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Recently I read the chapter "Doctrines in Categorical Logic" by Kock, and Reyes in the Handbook of Mathematical Logic. And I was quite impressed with the entire chapter. However it is very short, and considering that this copy was published in 1977, possibly a bit out of date.

My curiosity has been sparked (especially given the possibilities described in the aforementioned chapter) and would like to know of some more modern texts, and articles written in this same style (that is to say coming from a logic point of view with a strong emphasis on analogies with normal mathematical logic.)

However, that being said, I am stubborn as hell, and game for anything.

So, Recommendations?

Side Note: More interested in the preservation of structure, and the production of models than with any sort of proposed foundational paradigm

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Community wiki? – Ed Dean Jan 25 '11 at 4:59
Sure, that works. – Michael Blackmon Jan 25 '11 at 5:10
Decided to not select an answer because so many of them are really good, and I'm having a great time going over some of the texts recommended thus far. – Michael Blackmon Jan 27 '11 at 9:31

Might I recommend Sheaves in Geometry and Logic by MacLane and Moerdijk. To quote bits from the blurb:

Sheaves also appear in logic as carriers for models of set theory as as for the semantics of other types of logic.

The applications to axiomatic set theory and the use in forcing ...are then described.

...the construction of topoi related to geometric languages and logic.

(Edit: Ed Dean beat me to it, but only just)

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Well, for the record, there is also my Practical Foundations of Mathematics (CUP, 1999).

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For those like the OP whose curiosity is sparked by doctrines of categorical logic, I think your book provides quite a lot of thought-provoking material. Another thing I like about it is the wealth of eye-opening exercises. My own experience was that the book required repeated and persistent efforts to get 'underneath', so to speak, but if the OP is "game for anything and stubborn as hell" as he says, then he could surely get a lot out of it, and he may find himself returning to it again and again. – Todd Trimble Mar 19 '11 at 19:23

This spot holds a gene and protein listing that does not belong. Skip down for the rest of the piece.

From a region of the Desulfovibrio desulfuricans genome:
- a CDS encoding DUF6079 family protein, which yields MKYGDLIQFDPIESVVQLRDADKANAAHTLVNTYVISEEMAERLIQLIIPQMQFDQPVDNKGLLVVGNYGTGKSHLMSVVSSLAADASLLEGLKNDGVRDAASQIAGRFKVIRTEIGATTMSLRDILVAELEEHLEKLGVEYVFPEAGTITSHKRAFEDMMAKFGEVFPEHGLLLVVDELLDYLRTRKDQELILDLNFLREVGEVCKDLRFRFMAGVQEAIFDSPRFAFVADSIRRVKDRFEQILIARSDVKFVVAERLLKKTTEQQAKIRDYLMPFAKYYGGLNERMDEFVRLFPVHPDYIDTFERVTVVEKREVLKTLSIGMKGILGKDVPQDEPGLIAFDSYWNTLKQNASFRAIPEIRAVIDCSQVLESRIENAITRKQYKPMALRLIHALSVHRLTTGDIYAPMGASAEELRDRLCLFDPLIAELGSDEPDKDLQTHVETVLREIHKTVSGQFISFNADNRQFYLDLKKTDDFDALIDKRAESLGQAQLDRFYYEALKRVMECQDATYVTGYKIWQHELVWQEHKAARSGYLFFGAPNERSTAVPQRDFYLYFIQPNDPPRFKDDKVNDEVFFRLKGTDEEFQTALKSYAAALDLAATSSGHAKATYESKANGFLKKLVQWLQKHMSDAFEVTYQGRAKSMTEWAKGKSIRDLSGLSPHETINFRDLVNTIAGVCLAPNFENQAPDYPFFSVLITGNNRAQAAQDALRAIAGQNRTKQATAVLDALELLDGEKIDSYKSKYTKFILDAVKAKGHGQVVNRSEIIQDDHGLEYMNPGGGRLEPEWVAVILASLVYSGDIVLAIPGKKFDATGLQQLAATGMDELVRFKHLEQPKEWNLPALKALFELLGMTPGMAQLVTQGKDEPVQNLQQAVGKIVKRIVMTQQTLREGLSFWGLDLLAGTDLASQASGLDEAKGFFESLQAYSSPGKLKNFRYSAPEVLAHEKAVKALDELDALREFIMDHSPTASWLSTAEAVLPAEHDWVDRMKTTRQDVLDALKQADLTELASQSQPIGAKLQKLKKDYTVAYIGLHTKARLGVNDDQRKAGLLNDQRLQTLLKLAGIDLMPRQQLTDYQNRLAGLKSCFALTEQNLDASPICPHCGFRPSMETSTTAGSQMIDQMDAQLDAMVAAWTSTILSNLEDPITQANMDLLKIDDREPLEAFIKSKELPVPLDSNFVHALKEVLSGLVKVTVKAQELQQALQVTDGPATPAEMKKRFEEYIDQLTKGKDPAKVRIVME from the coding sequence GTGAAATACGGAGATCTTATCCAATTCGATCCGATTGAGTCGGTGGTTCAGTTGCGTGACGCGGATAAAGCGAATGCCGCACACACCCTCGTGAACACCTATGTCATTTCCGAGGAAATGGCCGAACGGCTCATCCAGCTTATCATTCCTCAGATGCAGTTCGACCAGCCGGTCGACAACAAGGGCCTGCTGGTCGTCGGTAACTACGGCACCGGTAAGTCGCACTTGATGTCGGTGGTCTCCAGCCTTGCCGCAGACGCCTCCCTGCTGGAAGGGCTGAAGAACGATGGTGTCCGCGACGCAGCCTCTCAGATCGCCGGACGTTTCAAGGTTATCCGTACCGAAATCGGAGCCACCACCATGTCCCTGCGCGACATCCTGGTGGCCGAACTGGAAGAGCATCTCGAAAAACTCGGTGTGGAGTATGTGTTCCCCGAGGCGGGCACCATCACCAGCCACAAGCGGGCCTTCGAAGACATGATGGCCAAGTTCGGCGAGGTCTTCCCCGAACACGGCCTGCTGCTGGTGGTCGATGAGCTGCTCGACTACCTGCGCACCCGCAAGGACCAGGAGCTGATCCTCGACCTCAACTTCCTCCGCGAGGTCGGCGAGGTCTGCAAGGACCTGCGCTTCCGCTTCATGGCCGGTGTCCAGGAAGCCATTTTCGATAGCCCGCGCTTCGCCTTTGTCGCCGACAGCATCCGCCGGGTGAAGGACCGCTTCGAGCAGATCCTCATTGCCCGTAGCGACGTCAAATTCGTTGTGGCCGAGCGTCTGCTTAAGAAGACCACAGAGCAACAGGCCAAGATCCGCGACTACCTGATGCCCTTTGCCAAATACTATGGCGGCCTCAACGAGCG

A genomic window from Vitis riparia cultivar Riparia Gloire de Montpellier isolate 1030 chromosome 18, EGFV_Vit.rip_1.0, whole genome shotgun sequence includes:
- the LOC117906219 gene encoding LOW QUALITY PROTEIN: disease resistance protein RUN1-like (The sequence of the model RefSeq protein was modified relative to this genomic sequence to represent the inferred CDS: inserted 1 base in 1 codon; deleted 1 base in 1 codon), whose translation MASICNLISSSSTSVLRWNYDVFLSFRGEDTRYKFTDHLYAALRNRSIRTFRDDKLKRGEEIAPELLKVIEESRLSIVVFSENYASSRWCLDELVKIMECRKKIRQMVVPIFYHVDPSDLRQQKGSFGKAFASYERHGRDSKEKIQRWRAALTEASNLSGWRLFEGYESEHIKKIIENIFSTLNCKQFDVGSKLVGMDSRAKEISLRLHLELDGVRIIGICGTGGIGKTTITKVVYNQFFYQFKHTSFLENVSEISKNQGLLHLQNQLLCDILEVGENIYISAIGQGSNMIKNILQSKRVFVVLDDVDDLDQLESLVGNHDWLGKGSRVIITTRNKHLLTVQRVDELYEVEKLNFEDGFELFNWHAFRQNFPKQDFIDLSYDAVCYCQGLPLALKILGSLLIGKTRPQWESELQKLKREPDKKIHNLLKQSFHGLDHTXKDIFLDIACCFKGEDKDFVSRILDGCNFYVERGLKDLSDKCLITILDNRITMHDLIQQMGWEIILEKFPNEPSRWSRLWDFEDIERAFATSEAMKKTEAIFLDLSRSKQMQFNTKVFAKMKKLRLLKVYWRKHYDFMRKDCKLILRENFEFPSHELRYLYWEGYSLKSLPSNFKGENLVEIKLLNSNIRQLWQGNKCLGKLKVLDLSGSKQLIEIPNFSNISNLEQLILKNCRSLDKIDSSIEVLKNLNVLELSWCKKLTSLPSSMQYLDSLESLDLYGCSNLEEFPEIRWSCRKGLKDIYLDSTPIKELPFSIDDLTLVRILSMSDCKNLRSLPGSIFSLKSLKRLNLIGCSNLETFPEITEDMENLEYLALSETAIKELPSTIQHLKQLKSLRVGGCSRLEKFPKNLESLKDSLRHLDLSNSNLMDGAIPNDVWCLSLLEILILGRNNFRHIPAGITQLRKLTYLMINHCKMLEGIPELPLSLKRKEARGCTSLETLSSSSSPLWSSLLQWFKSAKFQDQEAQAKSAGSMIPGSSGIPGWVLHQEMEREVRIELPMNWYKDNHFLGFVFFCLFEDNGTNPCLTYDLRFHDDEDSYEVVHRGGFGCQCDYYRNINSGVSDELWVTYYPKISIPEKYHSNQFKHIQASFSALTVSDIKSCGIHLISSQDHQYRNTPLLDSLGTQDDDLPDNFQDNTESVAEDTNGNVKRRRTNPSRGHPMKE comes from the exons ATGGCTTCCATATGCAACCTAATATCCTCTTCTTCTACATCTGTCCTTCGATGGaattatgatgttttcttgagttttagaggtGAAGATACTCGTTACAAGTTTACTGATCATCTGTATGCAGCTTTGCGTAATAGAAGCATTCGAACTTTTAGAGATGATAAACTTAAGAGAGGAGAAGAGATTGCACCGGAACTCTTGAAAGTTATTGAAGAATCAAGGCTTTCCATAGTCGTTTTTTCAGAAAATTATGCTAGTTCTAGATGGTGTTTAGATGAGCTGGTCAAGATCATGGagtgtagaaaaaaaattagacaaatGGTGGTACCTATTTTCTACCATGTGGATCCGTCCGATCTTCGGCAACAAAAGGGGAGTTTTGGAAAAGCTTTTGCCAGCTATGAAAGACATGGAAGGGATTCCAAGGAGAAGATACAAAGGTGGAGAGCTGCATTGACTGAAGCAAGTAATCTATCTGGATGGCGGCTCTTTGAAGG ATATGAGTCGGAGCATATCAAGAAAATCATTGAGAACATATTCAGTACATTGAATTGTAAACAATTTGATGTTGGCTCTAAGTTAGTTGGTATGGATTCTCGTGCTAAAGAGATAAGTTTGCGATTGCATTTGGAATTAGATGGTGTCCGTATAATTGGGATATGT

I still understand only a fraction of this book, but it's already one of the most well-thumbed books in my library. Every time I come to it, I find something new there. – Neel Krishnaswami Mar 20 '11 at 17:05

Just as technical texts, Acessible Categories by Makkai and Paré and Locally Presentable and Accessible Categories by Adamek and Rosicky are extremely useful even for non-logicians (they are a natural extension of the material in SGA4.1.i on colimits of functors indexed by "ensembles ordonné grand devant $\alpha$", which are now called $\alpha$-filtered colimits), but additionally, they cover a categorical approach to model theory that is also supposed to be pretty interesting (although I haven't read those parts of the books, I've heard good things from a number of people, including François Dorais (indirectly), who is one of our benevolent moderators).

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Introduction to Higher Order Categorical Logic by Lambek and Scott might fit the bill.

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I'd like to add Carsten Butz' "Regular categories and regular logic". It is available online in the BRICS lecture series, and is very accessible. Though perhaps a bit too basic at times for readers with some background knowledge, it is very suitable for a first introduction before jumping into texts on toposes.

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For a introduction:

1) Notes on Logic and Set theory (cap. 1, cap 3) P.T. Johnstone.

2) Locally Presentable And Accessible Categories by J Adamek J Rosicky (Cap. 3 & cap. 5)

FOr a comprehensive view:

1) Sketches of an Elephant: A Topos Theory Compendium (VOl 2, cap D1)

3) B. Jacobs, Categorical Logic and Type Theory, Studies in Logic and the Foundations of Mathematics 141

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My answer here has a number of good references: Resources for learning practical category theory

I don't recommend Goldblatt (Here is an article by Colin Mclarty that elaborates on why

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Avaliable online for free: – darij grinberg Jan 25 '11 at 9:41 has more refs. That's a sufficiently obvious place to look that maybe someone can move this "answer" to a comment.

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